The researchers found that the unadjusted mean compensation of the 1877 CEOs chosen from 2681 hospitals was$595781for the year 2009, with a median compensation being $404938. The compensations were ordered into deciles. The researchers observed that the CEOs in the lowest decile with a median of $117933 were mostly from small, non-teaching hospitals in rural areas largely in the Midwest. The CEOs in the highest decile of compensation with a median of $1662548 oversaw large, urban hospitals that were mostly engaged in teaching as well. The researchers found that the overall median hospitals margin was 3.5% and median hospital occupancy rate was 63%. The hospitals had a median performance on process measures at 93.4% and 65% on patient satisfaction. Median charity and other community benefits figured at 1.6% and 1.4% of hospital expenditures. The researchers found that CEO compensation was higher for CEOs who managed more beds ($550 per additional bed, 95% CI, p<0.001). Managing more hospitals was also correlated with higher pay ($32609 per additional hospital, 95% CI, p=0.02). CEOs of major teaching hospitals were paid $425078 more (95% CI, p< 0.001). CEOs of hospitals with a higher proportion of poor patients and Medicare patients received lesser pay. The researchers did not find significant association of hospital financial performance with CEO compensation. They found a strong correlation between CEO pay and the level of technology in the hospitals. Hospitals higher on the technlogic index paid $135862 more to their CEOs (95% CI, p< 0.001). The researchers also did not find any significant correlation between performance on process quality, risk-adjusted mortality and readmission rates on CEO compensation. However, they found that hospitals with higher patient satisfaction scores paid their CEOs higher by $51706 (95% CI, p= 0.006). They found no association between charity care or community benefit programs and CEO compensation. The researchers also found no association of the 19-condition composite mortality rate in the hospitals to CEO compensations. When they assessed the changes in indices over the years 2006 to 2008, they found that it was the technology level alone that was significantly associated with CEO compensation. When using quantile regression, the researchers found little relationship between total margins and CEO compensation overall; however, they found that 25th percentile and median CEO salaries were higher at high margin hospitals. Similarly, they found that the 25th percentile of CEO compensation was higher among hospitals with high performance on process quality measures (Joynt et al.).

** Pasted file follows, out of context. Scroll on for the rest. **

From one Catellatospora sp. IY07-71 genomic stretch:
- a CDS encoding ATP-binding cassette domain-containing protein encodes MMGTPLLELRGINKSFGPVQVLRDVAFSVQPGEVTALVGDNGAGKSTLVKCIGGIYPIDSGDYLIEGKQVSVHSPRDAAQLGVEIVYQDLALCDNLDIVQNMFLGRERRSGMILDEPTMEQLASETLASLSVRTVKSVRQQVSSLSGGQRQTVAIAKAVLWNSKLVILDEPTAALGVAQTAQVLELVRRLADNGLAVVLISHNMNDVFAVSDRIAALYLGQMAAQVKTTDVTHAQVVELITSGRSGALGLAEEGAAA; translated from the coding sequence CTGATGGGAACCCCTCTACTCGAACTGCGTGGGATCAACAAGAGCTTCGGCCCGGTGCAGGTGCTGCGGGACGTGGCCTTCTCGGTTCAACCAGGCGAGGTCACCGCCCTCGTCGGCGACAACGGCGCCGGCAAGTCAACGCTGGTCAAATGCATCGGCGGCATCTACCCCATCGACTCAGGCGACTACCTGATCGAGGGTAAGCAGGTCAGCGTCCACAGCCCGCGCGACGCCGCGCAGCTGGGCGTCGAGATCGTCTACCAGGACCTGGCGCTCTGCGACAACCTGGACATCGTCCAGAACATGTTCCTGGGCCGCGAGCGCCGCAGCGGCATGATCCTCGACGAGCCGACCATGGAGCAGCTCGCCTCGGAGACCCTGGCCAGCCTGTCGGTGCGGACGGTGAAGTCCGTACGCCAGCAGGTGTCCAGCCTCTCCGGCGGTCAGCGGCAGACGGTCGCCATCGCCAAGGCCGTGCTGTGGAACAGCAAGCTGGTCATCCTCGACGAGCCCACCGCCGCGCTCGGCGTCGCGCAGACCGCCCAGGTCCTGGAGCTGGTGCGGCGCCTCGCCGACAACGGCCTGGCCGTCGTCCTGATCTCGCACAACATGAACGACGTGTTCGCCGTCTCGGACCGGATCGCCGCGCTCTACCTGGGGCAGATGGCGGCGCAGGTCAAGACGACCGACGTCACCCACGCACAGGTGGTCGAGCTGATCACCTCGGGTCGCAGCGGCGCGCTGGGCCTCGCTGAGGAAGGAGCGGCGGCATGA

The researchers found that CEOs who oversaw larger teaching hospitals were the most highly compensated. They also found a higher level of technology to be significantly associated with higher CEO compensation. While they found no relationship with hospital performance on standard processes or outcome metrics, they found that patient satisfaction had a significant relationship with CEO compensation. They also found no relationship between community outreach programs with CEO pay, despite the fact that the hospitals being analyzed were nonprofit institutions. The researchers felt that patient satisfaction was associated with CEO packages due to the relative ease with which hospital board members could assess patient satisfaction as compared to other metrics. The fact that CEO pay did not associate with quality metrics of processes and patient outcomes confounded the researchers. They observed that the 25th percentile of CEO pay reflected better adherence to quality standards. The researchers felt that hospital boards could make the link between CEO pay and hospital quality performance more explicit. They assumed that such was not the case because of the fear of the unintended consequence of hospitals turning away complex cases. The researchers were surprised at the weak association between CEO pay and financial performance. They felt that the total margins might affect CEO pay up to a point, after which other factors such as technology level and complex care played a bigger role. The researchers assumed that high levels of technology simply reflected the hospitals’ financial health, and thus found an indirect relationship between hospital performance and CEO pay (Joynt et al.).